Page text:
Nutrients

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Nutrients

  1. 1. Nutrients ’
  2. 2. Nutrients A nutrient is a chemical that an organism needs to live and grow or a substance used in an organisms metabolism which must be taken in from its environment. They are used to build and repair tissues, regulate body processes and are converted to and used as energy.
  3. 3. Carbohydrates (65% of your diet) Definition : A class of nutrients that contains sugars and starches and is made of carbon, hydrogen, and oxygen. Function : Excellent source of energy. Types: 1) Simple : consist of sugars Examples include: cookies, candy, and soft drinks 2) Complex : sugars that are linked together chemically to form long chains (starch). Examples include: rice, cereals, and bread
  4. 4. Fat (less than 30% of your diet) Definition : The class of nutrients with the highest energy content. Function : Energy supply, part of the structure of cells, and important for healthy hair and skin. Types: Saturated : Contain as many hydrogen atoms in their structure as possible. Trans Fats : Fats that are formed when vegetable oils are processed into margarine or shortening. Polyunsaturated fat : fat that contains fewer hydrogen atoms than possible and are open to hydrogenation Monounsaturated fat : fat that contains fewer hydrogen atoms than possible and are open to hydrogenation Cholesterol : a waxy fat-like substance found in the cells of all animals.
  5. 5. Protein (10-15% of your diet) Definition : nutrients that contain nitrogen as well as carbon, hydrogen, and oxygen. Function : growth and repair of body tissue, and an energy source. Amino Acids : chemical substances that make up proteins. Essential amino acids: nutrients your body cannot produce or store so you must get them through food. Nine of the 20 amino acids are essential. Complete protein : food that has all essential amino acids (animal products, soy, poi)
  6. 6. Vitamins Definition : Made by living things and are only needed in small amounts. Function: assist in many chemical reactions in the body.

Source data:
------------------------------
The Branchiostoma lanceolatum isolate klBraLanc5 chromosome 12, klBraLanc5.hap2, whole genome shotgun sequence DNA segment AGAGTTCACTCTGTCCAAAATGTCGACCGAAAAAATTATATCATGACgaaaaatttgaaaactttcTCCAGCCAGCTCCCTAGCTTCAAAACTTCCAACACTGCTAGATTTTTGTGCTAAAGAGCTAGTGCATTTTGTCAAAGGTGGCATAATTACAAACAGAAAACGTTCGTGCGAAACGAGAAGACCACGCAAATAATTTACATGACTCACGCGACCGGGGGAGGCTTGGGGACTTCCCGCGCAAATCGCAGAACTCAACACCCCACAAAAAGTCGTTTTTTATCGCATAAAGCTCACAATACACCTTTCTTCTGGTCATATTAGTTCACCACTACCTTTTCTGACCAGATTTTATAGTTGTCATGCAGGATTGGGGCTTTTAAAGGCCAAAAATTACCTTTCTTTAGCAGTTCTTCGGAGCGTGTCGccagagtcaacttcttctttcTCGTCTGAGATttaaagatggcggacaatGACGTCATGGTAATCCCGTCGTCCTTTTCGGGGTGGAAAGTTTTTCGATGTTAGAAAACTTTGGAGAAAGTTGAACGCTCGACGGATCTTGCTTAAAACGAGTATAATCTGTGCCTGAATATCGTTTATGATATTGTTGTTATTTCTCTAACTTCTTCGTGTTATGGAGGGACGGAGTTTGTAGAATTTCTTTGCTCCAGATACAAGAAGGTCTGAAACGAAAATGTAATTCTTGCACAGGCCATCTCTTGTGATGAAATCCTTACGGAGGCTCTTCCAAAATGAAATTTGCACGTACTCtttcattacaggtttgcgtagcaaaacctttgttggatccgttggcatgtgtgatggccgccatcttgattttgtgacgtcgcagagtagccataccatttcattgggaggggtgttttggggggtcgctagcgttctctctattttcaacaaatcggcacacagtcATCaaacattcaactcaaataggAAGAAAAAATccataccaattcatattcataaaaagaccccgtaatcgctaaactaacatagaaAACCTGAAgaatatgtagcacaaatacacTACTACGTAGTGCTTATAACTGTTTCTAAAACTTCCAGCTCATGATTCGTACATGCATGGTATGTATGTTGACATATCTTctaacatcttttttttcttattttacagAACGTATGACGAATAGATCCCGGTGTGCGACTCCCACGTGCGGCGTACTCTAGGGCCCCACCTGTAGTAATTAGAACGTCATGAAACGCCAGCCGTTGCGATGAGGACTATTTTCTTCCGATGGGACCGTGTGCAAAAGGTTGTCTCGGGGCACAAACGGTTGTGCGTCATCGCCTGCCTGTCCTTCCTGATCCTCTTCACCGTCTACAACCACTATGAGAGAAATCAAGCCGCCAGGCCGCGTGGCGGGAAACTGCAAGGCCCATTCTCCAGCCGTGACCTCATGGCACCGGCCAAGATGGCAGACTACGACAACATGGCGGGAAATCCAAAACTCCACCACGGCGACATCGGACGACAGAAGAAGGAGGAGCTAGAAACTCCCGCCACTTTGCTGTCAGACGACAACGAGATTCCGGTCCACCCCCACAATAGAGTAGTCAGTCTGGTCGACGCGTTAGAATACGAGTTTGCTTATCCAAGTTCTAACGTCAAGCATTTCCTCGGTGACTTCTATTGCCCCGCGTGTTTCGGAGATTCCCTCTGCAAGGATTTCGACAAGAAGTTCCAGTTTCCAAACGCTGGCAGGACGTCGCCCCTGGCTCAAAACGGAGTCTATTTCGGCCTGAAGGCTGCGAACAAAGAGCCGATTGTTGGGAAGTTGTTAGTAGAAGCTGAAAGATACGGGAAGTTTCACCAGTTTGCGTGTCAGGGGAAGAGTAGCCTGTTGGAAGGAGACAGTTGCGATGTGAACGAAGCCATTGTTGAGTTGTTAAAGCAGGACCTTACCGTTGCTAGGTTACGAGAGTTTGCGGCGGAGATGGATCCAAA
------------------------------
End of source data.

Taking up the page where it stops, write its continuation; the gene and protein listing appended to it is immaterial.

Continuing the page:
7. 7. Types of vitamins water-soluble : dissolve in water. Should be supplied daily. Vitamin B: Good sources include: Milk, poultry, fish, whole grains, cheese, nuts, and eggs. Vitamin C: Good sources include: Citrus fruits, green vegetables, melons, potatoes, and tomatoes
  8. 8.  fat-soluble : dissolve in fat (can be stored in body). Vitamin A: Good sources include: eggs, cheese, milk, orange, dark green vegetables and fruits. Vitamin D: Good sources include: Milk, eggs, liver, and exposure of skin to sunlight. Vitamin E: Good sources include: Margarine, vegetables oils, wheat germ, whole grains, greens, and leafy vegetables. Vitamin K: Good sources include: Greens, leafy vegetables, liver.
  9. 9. Minerals Definition : nutrients that are not manufactured by living things. Important minerals to consider: calcium: important for: building and maintaining bones and teeth; nerve and muscle function; blood clotting. sodium: excess can lead to: high blood pressure. iron: deficiency can lead to: anemia
  10. 10. Water Water is 65 percent of our body weight and essential for all life processes.
  11. 11.  Functions :1. chemical reactions2. primary component in blood and tissue fluids3. energy production4. digests food5. carries dissolved wasted products out of the body6. brings nutrients to cells7. regulates body temp. Recommended daily intake of water: 8 cups
  12. 12. Energy Content Carbohydrates - 1 gm : 4 Cal Proteins- 1 gm : 4 Cal Fat- 1 gm : 9 Cal Alcohol- 1 gm : 7 Cal

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